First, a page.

A look back at some of the hearing devices of the past and their modern-day counterparts.
BLARIN’ WITH FLAIR
Old-timey Hearing Aid: The Ear Trumpet The first widely manufactured hearing aids were ear trumpets—those instruments of aural assistance that were about as discreet as a giraffe at your dinner table. They ranged from about 6 inches to 12 inches long and came in a variety of materials: silver, brass, wood, ivory, tortoiseshell, faux tortoiseshell. They came camouflaged in fans, curved like pipes and straight like soprano saxophones, but the basic principle remained the same: collect sound via a large opening and funnel it into the ear via a small opening.
Some people managed to make their ear trumpets fashionable, like the eccentric Swiss aristocrat Madame de Meuron, pictured above. She reportedly once answered the question of why she carried an ear trumpet by saying, “So I can hear only what I want to hear.” Hmph!
Newfangled counterpart: The Soundhawk The “Soundhawk Smart Listening System” is not about hiding your need for an earpiece. It’s about saying it loud and proud: “I’m having trouble hearing everyone at this table, and so I’m going to put this device in my ear and put this other device (a wireless mic) right here on the table next to the butter, and then I’ll be able to hear everyone just fine.” This is the magic of hearables—hearing aids that look like the Bluetooth devices and wireless earbuds you see everywhere but which do extra stuff, like monitor your heart rate or, in this case, let you physically place the microphone in front of people you want to hear and far away, a la Mme Meuron, from those you don’t.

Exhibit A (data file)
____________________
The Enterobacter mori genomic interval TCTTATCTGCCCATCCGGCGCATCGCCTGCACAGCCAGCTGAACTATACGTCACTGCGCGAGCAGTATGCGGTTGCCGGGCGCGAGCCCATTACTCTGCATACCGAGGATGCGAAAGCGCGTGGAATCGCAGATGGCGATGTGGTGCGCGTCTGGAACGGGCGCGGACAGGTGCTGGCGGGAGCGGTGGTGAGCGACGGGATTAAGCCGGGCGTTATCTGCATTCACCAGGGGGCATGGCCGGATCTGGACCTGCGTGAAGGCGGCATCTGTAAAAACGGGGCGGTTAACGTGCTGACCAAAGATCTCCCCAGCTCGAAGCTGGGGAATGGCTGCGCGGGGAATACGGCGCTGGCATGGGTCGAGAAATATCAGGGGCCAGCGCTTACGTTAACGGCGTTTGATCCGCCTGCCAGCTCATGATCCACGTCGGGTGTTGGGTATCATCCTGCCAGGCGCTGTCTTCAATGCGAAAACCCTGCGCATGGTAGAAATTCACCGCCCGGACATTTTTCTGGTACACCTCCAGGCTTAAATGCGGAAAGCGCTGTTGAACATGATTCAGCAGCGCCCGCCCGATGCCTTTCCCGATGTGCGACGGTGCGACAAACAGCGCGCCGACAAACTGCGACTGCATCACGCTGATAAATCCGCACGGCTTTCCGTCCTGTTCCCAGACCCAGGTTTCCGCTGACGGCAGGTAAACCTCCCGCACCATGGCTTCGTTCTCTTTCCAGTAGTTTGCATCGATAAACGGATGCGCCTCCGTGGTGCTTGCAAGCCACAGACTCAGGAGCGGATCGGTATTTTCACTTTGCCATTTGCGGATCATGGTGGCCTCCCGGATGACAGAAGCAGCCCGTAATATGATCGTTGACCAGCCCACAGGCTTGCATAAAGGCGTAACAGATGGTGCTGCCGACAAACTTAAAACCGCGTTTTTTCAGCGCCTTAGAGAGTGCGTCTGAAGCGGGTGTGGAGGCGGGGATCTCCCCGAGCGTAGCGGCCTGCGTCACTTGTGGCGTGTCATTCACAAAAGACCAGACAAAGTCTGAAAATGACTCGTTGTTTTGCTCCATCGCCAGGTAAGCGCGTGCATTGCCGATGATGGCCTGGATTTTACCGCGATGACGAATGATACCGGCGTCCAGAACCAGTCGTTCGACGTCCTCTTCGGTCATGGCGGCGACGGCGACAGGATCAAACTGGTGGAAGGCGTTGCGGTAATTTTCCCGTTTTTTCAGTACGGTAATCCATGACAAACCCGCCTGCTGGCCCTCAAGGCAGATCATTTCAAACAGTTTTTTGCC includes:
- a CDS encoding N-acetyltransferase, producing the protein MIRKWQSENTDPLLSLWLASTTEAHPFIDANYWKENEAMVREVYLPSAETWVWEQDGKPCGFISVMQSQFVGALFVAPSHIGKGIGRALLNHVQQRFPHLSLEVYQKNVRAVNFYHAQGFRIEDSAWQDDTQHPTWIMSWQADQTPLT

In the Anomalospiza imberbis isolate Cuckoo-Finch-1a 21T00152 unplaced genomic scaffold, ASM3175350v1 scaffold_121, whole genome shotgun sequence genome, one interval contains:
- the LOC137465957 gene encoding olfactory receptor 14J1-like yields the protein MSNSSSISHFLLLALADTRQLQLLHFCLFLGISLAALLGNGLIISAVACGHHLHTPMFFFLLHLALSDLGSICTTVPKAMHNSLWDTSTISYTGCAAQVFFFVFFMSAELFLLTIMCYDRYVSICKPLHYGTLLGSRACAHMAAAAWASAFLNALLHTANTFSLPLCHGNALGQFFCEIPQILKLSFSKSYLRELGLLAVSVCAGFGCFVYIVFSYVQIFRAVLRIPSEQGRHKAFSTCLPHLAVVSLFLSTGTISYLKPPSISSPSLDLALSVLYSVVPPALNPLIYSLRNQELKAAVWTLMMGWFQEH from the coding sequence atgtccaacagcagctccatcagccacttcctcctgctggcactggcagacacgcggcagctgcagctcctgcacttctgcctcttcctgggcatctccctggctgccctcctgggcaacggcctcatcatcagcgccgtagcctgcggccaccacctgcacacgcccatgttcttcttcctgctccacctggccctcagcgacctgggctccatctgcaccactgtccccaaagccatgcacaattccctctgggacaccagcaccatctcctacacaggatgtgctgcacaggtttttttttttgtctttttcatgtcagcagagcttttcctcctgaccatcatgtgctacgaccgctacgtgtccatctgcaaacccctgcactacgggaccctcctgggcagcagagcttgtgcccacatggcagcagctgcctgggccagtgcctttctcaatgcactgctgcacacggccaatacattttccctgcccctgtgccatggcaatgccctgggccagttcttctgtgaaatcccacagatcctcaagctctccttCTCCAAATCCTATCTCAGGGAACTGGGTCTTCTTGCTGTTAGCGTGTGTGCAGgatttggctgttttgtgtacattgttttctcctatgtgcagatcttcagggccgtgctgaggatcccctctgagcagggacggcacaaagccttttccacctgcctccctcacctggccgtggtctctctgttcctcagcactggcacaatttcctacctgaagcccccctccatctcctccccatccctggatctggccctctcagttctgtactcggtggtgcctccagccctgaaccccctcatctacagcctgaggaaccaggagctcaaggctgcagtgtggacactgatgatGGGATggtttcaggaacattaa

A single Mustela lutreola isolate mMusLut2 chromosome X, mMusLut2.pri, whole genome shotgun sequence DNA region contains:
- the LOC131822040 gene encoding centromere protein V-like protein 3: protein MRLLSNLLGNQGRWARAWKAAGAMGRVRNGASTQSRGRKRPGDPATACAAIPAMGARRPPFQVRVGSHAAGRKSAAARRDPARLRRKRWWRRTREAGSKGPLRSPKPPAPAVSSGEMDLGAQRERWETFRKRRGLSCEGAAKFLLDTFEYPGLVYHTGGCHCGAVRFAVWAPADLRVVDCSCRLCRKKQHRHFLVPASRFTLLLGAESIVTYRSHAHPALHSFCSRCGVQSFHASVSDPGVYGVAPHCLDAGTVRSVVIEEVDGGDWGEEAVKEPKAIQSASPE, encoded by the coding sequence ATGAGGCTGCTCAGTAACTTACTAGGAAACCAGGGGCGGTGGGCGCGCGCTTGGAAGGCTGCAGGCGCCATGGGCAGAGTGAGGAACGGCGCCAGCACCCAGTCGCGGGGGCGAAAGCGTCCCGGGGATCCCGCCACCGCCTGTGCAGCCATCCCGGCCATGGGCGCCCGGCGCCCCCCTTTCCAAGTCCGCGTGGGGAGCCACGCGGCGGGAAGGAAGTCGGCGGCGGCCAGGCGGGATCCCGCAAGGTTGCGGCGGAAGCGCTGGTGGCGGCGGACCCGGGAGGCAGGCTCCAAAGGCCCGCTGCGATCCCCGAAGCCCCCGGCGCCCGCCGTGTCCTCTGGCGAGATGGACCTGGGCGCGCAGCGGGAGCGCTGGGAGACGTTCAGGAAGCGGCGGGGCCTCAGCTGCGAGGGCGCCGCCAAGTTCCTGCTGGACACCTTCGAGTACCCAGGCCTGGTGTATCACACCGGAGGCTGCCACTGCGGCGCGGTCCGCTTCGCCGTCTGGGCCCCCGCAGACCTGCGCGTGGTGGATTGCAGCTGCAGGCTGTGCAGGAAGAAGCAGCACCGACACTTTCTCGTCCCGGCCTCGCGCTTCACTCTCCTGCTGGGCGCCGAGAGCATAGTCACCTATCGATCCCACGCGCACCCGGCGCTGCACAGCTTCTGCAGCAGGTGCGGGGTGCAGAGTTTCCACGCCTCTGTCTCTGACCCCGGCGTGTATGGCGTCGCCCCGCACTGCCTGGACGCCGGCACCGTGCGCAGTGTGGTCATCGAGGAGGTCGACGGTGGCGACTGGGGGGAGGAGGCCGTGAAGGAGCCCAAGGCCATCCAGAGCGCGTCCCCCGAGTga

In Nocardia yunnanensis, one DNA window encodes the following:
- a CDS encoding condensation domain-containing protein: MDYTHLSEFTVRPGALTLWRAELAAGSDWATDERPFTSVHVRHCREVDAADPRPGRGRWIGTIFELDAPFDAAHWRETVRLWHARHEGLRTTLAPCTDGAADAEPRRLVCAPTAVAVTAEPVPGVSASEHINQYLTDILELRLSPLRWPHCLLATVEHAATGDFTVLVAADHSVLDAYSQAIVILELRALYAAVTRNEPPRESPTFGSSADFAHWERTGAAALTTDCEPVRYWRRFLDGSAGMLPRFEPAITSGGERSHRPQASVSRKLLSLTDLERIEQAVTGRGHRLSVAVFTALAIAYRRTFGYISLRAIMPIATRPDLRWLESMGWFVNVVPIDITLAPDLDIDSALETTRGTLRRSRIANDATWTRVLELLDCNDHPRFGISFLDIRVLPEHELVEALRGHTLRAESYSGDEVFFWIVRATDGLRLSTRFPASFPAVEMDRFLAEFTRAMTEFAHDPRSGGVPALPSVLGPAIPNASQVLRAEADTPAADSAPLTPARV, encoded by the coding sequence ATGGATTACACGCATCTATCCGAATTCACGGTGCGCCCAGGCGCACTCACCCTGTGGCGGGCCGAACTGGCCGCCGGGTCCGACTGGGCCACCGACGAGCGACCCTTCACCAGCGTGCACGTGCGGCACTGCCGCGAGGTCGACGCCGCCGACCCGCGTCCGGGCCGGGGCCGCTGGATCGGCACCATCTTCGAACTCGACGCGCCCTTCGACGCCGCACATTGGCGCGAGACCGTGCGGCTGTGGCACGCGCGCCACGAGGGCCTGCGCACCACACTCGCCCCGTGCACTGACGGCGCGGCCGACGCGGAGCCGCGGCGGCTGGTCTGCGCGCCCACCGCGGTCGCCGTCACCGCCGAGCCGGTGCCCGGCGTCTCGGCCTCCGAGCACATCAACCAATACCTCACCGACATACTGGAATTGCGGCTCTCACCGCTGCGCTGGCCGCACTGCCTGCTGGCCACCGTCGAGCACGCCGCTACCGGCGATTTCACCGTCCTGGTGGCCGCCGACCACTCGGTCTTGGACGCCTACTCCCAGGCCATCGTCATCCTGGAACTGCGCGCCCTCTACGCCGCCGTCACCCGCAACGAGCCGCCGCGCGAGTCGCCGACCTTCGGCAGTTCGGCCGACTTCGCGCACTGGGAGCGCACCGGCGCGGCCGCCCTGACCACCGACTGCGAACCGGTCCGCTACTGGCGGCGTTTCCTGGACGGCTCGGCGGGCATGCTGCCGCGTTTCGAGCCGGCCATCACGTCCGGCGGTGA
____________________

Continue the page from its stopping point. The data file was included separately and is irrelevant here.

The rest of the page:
FITS LIKE AN EAR GLOVE
Old-timey Hearing Aid: Audiphone Auricle
In the 19th century, manufacturers like F. M. Blodgett and F.C. Rein made auricles—so named because they fit around the outside, or auricle, of the ear—that operated in similar fashion to the ear trumpet. They gathered sounds from a small horn-shaped opening that hung over the top of the ear and funneled it into the ear canal via a small tube that also helped keep the device in place. These came in an endless variety of shapes, sizes and materials. Some were decorative, like flowers. Some came with headbands for extra security. Some were hidden in people’s beards (no joke) with tubes running up to the ear (like no one was going to notice that). And some were absolutely tiny and truly discreet. But all of them were an attempt to make hearing aids less obtrusive and easier to just put on and forget about.
Part music system, part biometric assessment tool, the FreeWavz is an ear-fitted piece designed for extremely active people who want to listen to music while they’re working out really, really hard and also be alerted if the old ticker is getting wound too tight. According to one FreeWavz video, it’s also so secure that you can do a roundoff flip flop back flip without your FreeWavz falling out. Good to know.
THE ENVIRONMENTAL APPROACH
Old-timey Hearing Aid: Acoustical Chair For the hearing-challenged person who just didn’t want to bother with trumpets or doohickeys in their ears, there was the acoustical chair. These pieces of furniture incorporated various horn-shaped features—sometimes obviously, sometimes not—that gathered sound waves and ushered them either to the general area of the ear or right into the ear canal via a tube. The chair at left, constructed for King John VI of Portugal, had a fan-shaped sound gathering device underneath the seat and holes in the armrests, reportedly so supplicants to the king would have to kneel in order to be heard. The good king placed the end of the tube in his royal ear and listened to requests.
Newfangled counterpart: Here For the modern human who just doesn’t want to be bothered with noise that is unpleasing, there’s the Here system from Doppler Labs, which lets you put a big equalizer on the whole wide world. Just put in the wireless earbuds in, sync them up with your app-enabled smartphone, and you’ll be tuning out annoying stuff and turning up your favorite jams in no time. We like to think King John VI would have approved.
Want more? The hearing devices of yore got pretty crazy, from the “dentaphone,” which used paddles made of bone or rubberized metal to conduct sound through the teeth and bones when bitten, to tabletop amplification devices equipped with multiple hearing tubes, like a hookah for hearing. Washington University at St. Louis has a great online resource of called Concealed Hearing Devices of the 19th Century. Check it out, and have a happy Halloween from all of us at Neurotone.